The Power of Words: Arguments Are An Opportunity

Words have power and are often blurted out thoughtlessly, when we are angry and at our worst. There is always a heartfelt apology available to try to repair the damage, but as expressed in my poem above, the words can never be unheard!  Wouldn’t it be better to catch yourself before speaking the words you will likely regret later? This is the possible when you reframe arguments as an opportunity to create an agreement with the other person.

What if instead of the downward spiral that uncontrolled anger can cause, any quarrel is simply viewed an opportunity to create an agreement.  Anger is usually the emotion involved when it comes to arguments. You may recall from my Wise As A Mother Audio series that anger most often occurs when our boundaries have been violated. Thus, any dispute is an opportunity to get clear on your boundaries.

What’s exciting about this, if you tend to be someone who struggles with setting boundaries, and agreement has a different energy to it.  Boundaries, although extremely supportive in the role of self-care, carry with them the energy of confrontation.  If you tend to be a conflict avoider, then I imagine setting boundaries is generally quite difficult for you.  What if, instead, you reframed it as an agreement, that offers a more collaborative spirit to the conversation.

This change in perspective is exciting for two reasons:

  • Instead of resorting to anger you can be excited about the opportunity to create an agreement.
  • Once the agreement is in place, if the same issue re-emerges you can point to the agreement rather that the other person, which just fuels the blame game.

The idea of turning your attention to the agreement rather than blame was inspired by the work of Sarah Jenks. This is brilliant, because you simply hold the person accountable for not honoring the agreement. “Hey, I thought we had an agreement … Are we still good or do we need to create a new agreement?” If the agreement is still in alignment, then the person simply owns their mistake. This does not mean that they can offer excuses as a way of making the lapse okay, but rather truly owning and taking responsibility by acknowledging what went wrong and what he/she would do differently the next time.

If a new agreement is in order the conversation might go something like this.” I thought I could honor the agreement we created, but I am finding it impossible to leave work early right now due to the project I have been assigned to. Can we shift the time one hour later?” The same applies for more serious conflicts as well. For example, “I know I promised not to use marijuana ever again, but when my neck pain was so severe, that even the chiropractor couldn’t help because my muscles were too tense, I used it to induce relaxation. Once I started again, I couldn’t stop. If I agree to get professional help, can we can change the agreement from not using marijuana to getting professional help? After I have it ‘under control’ we can resume the original agreement.”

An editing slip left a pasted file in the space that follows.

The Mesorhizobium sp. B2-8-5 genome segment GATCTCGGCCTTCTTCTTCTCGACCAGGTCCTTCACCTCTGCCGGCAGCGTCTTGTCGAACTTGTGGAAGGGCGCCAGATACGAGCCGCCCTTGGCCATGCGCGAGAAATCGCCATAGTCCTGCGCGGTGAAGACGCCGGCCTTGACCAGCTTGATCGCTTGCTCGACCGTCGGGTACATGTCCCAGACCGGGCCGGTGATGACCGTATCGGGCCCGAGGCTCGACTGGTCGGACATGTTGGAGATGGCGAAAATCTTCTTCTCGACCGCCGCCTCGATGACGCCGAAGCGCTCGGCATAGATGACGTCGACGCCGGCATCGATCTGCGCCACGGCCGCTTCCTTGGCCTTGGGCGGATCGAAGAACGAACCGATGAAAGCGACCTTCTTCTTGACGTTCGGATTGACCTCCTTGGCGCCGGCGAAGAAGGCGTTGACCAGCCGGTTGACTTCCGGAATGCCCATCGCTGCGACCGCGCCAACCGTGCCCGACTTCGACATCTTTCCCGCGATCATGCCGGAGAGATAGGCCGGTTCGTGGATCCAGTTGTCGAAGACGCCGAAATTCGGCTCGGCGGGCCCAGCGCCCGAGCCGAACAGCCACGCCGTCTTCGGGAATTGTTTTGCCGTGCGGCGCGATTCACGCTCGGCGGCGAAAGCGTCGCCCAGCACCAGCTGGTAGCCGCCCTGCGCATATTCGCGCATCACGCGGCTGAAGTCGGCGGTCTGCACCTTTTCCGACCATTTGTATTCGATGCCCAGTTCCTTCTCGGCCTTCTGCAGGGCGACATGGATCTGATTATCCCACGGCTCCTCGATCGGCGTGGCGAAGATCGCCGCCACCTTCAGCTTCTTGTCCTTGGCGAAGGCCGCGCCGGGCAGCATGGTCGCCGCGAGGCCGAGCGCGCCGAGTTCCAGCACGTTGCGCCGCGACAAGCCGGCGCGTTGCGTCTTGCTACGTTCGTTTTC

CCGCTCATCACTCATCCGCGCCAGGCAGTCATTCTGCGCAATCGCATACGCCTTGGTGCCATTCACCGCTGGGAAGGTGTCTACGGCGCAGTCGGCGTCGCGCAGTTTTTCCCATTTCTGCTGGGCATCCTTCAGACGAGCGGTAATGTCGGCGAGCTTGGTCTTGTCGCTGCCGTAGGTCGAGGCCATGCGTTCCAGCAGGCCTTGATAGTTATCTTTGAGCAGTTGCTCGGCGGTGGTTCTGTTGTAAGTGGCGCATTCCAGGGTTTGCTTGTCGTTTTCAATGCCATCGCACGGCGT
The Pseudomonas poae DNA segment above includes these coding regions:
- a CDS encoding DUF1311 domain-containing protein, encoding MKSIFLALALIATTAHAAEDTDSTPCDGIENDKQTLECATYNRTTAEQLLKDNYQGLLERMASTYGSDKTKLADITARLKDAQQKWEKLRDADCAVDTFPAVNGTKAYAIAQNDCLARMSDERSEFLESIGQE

Equally important is to create a safe space for either of you to share an agreement violation so it doesn’t fester in secrecy. Anything you are holding onto, creates energetic tension between you. This can usually be felt by the other, and if unnamed, all sorts of stories can be fabricated in the mind of the person who can feel the tension, but doesn’t know why it’s there. One mother I worked with very proudly stated that she never expresses her anger (note this is not the same as never getting mad!) The daughter, however, could feel her mother’s anger, even though she didn’t verbally express it. The source of the anger could’ve been from a minor annoyance, perhaps leaving the kitchen a mess or not making her bed.  On the other hand, it’s possible that the girl had snuck out of the house to meet her boyfriend and that somehow her mom found out. The daughter was left to her imagination, inventing drastic consequences and just waiting for her mother to unleash her anger.

Understanding the power of transforming arguments into agreements is a powerful way to build strong relationships. Worst case scenario is just agreeing to disagree. Not as powerful as other agreements, but at least you won’t keep rehashing the issue over and over again.

Similarly if when you discover that your children, have a different belief than you, rather than becoming upset & trying to get them to change their mind- you can use it as an opportunity to get to know them better. Understand why they believe what they believe. You need to hold a safe space that allows them to share freely and openly. In this case you are the boundary for the container, remember that you can’t be both simultaneously.

When your children know they can share in a space like that, when your intention is to get to know them rather than “manage or control” them, they will seek your guidance more and more. If they don’t see you as a co-creator, they won’t open up and will likely turn to their peers, the internet, or other less reliable support systems. Remember the nature of transforming arguments to agreements makes YOU and ME stronger together.

If you want to learn more about how my work as an energy healer and relationship coach can support you, I invite you to schedule a FREE Discovery call today.

Written by: Laura Freix, Energy Healer